By Amanda Fixsen, Karen Blase and Dean Fixsen
|What is involved in effective scaling up of innovations in order to achieve social impact? Here are four best practices, drawn from our experience in scaling up human services innovations and programs for children and families. We also provide definitions of the key terms used.
1. Understand the target audiences
Effectively scaling innovations first requires attention to defining the denominator, or population of interest for the scale-up effort, as well as the numerator, or the number of children and families who are receiving the innovation with fidelity and good outcomes.
2. Purposeful design leads to high-fidelity use
Human service systems are legacy systems comprised of an accumulation of fragments of past mandates, good ideas, beliefs, and ways of work that evolved over many decades as legislators, leaders, and staff have come and gone. These legacy systems can be fragmented, siloed and inefficient.
To realize social impact, organizations and systems need to be designed, or re-designed, on purpose to produce and sustain high-fidelity use of effective innovations.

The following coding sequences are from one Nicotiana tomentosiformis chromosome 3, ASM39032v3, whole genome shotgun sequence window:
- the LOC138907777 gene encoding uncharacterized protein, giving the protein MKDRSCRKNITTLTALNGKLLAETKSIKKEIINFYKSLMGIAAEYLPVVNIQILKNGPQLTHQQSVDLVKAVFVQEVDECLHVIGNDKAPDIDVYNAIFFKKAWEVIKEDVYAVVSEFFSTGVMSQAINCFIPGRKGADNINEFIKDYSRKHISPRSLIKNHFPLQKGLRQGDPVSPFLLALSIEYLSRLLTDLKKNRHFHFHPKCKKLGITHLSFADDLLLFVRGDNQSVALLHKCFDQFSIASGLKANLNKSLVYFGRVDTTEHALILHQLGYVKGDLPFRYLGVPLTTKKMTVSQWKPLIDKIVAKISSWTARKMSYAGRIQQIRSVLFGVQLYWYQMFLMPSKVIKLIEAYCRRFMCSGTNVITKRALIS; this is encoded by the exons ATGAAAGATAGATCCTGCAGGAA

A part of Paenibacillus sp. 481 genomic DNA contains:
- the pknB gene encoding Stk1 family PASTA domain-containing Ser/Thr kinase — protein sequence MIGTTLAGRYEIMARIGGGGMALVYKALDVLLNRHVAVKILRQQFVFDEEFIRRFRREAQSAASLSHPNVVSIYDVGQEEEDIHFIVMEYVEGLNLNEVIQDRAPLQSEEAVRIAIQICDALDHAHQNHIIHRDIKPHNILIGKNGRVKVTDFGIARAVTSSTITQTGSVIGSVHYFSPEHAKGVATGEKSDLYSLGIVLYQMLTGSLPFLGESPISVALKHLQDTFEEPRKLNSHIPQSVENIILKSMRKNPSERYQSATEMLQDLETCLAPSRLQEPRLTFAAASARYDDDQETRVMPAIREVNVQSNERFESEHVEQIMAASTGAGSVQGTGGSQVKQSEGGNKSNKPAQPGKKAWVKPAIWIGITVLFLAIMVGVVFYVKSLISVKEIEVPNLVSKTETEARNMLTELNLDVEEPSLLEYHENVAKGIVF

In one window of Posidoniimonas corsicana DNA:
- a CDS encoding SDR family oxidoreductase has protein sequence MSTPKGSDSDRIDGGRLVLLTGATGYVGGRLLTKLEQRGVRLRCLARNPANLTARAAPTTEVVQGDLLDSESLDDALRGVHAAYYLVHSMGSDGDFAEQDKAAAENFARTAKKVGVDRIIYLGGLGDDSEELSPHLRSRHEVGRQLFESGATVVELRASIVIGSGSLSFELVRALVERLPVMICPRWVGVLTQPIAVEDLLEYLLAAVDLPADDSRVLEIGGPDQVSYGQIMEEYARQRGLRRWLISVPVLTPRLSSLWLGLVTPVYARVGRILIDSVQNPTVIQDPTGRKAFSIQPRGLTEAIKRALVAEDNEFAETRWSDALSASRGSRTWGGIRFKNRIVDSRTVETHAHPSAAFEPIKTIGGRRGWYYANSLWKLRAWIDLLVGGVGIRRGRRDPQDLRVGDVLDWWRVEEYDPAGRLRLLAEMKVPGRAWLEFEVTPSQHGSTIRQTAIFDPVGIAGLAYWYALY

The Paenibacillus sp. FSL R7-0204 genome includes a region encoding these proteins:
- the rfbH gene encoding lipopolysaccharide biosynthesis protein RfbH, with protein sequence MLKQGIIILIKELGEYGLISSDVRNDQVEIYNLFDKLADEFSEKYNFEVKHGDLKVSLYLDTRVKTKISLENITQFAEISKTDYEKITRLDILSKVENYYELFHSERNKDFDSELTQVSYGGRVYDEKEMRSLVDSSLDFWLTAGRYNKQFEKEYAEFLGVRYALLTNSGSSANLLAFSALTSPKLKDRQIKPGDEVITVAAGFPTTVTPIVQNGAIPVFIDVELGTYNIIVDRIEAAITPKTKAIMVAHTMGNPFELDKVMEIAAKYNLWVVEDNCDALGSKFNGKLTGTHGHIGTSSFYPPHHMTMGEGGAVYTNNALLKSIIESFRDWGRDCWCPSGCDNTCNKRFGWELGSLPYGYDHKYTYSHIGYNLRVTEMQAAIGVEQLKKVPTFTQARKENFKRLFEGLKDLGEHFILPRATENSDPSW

3. Focus on scaling proven programs
Attempts to scale ineffective or harmful programs are a waste of time, money and opportunity, so programs must reliably produce positive outcomes for the population of interest.
Given that we are focused on scaling interaction-based programs that require service providers to use the program within a larger systems context, there is a great deal of complexity involved in “scaling up.” It may be difficult to assess the quality of the program for the children and families who are receiving it, as good fidelity measures for programs are not common.